## Merge Sort - Divide and Conquer Algorithm

When you are faced with a huge task, what do you usually do? Well, if you’re a little bit like me, then you split it into smaller chunks, complete them individually and later combine into a bigger one. This exact approach is used by Merge Sort. Following article will cover its implementation with detailed explanation, including a study of **dreadful **(not really) recursion. Ready?

### Overview

Divide and Conquer is a technique used in programming to solve a problem by dividing it into sub-problems, which are much quicker to solve. Splitting is done via recursion, hence this part tends to be more problematic - we’ll address that difficulty in understanding in the simplest way possible. Merge Sort uses Divide and Conquer to break a big list into smaller ones (they are easier to sort) and later combine them all together into one **sorted **output.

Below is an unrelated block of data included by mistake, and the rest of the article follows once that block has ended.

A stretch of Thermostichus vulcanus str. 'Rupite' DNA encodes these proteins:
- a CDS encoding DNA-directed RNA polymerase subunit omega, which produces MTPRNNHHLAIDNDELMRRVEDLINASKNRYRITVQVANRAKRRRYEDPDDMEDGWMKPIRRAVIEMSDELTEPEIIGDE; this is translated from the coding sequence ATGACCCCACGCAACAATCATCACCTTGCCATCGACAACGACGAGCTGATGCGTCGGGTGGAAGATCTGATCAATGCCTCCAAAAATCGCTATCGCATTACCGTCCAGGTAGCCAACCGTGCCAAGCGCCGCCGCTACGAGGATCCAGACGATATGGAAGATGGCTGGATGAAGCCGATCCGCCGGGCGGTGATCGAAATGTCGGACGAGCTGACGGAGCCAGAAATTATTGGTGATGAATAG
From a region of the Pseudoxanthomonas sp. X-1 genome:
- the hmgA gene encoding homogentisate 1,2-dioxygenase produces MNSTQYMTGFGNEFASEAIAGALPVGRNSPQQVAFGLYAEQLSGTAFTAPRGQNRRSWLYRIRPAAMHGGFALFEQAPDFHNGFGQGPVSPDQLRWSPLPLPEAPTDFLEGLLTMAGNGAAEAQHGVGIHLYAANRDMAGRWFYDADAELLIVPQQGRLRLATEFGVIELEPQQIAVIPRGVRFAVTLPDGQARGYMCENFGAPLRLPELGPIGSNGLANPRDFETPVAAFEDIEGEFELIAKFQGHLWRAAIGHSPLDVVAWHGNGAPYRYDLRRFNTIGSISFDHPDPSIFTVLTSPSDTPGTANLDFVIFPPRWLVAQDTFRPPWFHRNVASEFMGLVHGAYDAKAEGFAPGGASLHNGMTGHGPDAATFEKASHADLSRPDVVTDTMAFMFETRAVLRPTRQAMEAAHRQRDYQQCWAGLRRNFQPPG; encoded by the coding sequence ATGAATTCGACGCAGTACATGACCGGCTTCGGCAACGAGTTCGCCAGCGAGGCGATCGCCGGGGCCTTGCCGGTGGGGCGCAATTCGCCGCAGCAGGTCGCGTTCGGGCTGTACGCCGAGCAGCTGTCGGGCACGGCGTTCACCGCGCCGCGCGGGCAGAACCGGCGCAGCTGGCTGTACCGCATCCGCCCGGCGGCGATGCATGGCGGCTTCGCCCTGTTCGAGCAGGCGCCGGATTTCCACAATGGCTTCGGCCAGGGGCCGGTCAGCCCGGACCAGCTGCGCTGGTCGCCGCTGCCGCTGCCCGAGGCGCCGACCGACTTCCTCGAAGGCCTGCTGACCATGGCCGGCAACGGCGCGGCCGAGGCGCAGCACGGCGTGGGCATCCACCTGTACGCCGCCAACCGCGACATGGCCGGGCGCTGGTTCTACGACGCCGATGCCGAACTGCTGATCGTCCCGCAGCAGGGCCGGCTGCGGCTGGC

### Problem

Sort a list of elements.

### Steps

- Given
`list_to_sort`

, if it is empty or has only one element, then return it. Lists with size 0 or 1 are super easy to sort - basically, they are already sorted :). - If
`list_to_sort`

has more than one element, then calculate its middle index and based on that value split it into left half and right half. For each of them go to step 1 and treat it as`list_to_sort`

(this is recursion). You will do this until you divide one of these sub-lists so deep, that it is empty or has only one element. - Every time recursion ends and you end up with
**calculated**`left_list`

and`right_list`

(see implementation in Python), then combine them by iterating over each element, comparing it and placing in the correct position. This step is solving a sub-problem - sorting a smaller list - only to gradually combine it into one big sorted solution.

### Visualization